Judge Yuichi Tada said Ghosn's detention was necessary as there was a possibility that he could destroy evidence and seek to flee Japan.

Ghosn's treatment following his arrest has brought the Japanese criminal justice system under international scrutiny and some practices such as effectively allowing suspects to be held for long periods without formally charging them as well as questioning them without lawyers present have sparked international criticism.

Following the hearing, Ghosn's defense counsel filed a request with the court to end his detention.

A total of 1,122 people, including some Nissan shareholders and foreign media, lined up for a draw for the 14 available courtroom seats assigned to members of the public.

"He is the person who reformed Nissan by doing things Japanese people could not. I want to hear what statements he will make," said Masataka Obinata, 67, a Nissan shareholder from Tokyo.


Tokyo prosecutors initially arrested Ghosn and his close aide Greg Kelly on Nov. 19 on suspicion of understating the former chairman's 10 billion yen ($92 million) remuneration by roughly 5 billion yen in Nissan's securities reports during the five years through March 2015.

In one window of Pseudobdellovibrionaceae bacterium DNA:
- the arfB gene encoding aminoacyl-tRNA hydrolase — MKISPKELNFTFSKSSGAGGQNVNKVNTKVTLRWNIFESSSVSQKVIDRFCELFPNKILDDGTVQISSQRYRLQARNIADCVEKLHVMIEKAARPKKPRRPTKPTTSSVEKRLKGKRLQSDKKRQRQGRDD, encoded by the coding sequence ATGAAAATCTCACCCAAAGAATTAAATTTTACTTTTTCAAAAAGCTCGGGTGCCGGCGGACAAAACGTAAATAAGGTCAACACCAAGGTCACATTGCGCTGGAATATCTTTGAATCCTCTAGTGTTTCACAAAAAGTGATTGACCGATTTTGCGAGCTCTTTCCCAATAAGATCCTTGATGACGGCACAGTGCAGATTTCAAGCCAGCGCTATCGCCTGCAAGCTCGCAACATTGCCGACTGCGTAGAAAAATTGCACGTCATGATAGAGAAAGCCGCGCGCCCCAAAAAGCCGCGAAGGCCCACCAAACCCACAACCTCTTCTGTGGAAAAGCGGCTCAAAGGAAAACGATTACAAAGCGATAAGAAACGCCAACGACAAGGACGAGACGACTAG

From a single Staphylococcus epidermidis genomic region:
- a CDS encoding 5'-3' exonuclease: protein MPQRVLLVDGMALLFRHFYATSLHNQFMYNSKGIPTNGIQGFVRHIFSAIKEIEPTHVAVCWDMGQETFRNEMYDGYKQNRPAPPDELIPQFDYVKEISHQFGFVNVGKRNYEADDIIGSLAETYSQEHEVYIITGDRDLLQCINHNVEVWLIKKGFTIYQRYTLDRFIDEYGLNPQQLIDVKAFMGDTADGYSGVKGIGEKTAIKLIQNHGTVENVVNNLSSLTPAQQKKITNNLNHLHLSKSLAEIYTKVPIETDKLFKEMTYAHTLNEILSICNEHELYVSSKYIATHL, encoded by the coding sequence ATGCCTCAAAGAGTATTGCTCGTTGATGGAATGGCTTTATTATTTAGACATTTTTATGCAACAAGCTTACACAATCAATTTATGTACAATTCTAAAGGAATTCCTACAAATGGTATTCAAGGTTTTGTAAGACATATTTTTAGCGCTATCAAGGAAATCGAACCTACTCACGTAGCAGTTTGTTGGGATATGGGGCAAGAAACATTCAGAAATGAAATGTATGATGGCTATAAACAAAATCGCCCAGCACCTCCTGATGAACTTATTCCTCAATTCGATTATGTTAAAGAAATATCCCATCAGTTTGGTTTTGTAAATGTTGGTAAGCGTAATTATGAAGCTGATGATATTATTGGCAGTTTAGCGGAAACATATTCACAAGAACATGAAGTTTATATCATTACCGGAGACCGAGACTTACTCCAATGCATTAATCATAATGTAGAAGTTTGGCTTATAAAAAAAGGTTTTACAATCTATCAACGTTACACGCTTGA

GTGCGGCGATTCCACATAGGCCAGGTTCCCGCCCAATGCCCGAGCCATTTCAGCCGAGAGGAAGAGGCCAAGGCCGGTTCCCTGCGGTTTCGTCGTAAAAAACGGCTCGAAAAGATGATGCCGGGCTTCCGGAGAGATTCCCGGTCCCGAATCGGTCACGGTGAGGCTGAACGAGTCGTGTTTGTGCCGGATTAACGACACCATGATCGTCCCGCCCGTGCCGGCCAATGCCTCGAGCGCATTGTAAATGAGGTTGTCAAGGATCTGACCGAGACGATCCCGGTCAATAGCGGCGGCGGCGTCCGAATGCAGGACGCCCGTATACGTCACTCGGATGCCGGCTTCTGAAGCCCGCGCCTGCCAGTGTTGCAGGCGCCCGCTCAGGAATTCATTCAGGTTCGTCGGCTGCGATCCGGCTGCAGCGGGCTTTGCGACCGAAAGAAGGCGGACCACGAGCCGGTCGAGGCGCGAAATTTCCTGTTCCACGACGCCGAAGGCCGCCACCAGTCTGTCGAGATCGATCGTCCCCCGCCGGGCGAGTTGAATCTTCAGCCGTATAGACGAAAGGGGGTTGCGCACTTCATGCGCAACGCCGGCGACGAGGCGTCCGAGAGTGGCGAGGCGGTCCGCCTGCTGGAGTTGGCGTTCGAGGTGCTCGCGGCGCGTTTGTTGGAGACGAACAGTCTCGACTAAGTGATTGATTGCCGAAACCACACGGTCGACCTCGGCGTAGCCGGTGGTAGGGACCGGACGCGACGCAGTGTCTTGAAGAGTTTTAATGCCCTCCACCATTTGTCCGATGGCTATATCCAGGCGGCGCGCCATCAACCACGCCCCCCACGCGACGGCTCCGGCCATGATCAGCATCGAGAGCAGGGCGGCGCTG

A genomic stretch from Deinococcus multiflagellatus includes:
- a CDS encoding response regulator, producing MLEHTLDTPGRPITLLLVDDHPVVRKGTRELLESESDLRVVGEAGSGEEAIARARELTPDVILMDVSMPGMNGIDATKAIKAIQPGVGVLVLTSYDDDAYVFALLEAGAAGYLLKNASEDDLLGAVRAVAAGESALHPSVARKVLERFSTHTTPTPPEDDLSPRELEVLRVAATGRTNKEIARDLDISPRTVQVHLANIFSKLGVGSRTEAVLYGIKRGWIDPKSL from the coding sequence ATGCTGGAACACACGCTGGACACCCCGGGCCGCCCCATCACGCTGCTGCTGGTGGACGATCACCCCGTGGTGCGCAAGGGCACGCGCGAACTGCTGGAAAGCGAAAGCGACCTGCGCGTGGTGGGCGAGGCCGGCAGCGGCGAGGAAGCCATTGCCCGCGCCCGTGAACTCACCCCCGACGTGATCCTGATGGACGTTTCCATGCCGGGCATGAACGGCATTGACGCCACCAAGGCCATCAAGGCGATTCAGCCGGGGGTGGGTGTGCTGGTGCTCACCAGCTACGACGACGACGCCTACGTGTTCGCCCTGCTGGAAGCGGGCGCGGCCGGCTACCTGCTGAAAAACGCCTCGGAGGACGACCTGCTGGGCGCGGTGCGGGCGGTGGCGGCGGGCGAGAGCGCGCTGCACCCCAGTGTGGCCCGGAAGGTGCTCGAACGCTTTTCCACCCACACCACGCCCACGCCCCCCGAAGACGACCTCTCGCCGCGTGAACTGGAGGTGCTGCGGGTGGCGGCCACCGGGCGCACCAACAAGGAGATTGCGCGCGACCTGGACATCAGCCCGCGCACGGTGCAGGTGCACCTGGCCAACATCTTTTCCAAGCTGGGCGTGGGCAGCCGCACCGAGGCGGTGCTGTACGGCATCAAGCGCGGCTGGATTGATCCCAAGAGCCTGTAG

Nissan, which said it was cooperating with the prosecutors after conducting its own months-long investigation, promptly removed Ghosn as chairman and Kelly as a representative director. Mitsubishi Motors Corp. also dismissed Ghosn from the post of chairman, while he remains chairman and CEO of Nissan's alliance partner Renault.

The two were charged on Dec. 10 and served with fresh arrest warrants for similar misconduct during the three years through March 2018. Kelly, who suffers from spinal stenosis, was later released on bail and is being treated at a Japanese hospital.

Ghosn's detention, meanwhile, was further extended after he was served with a third arrest warrant on Dec. 21 for allegedly transferring personal investment losses worth 1.85 billion yen to Nissan in 2008.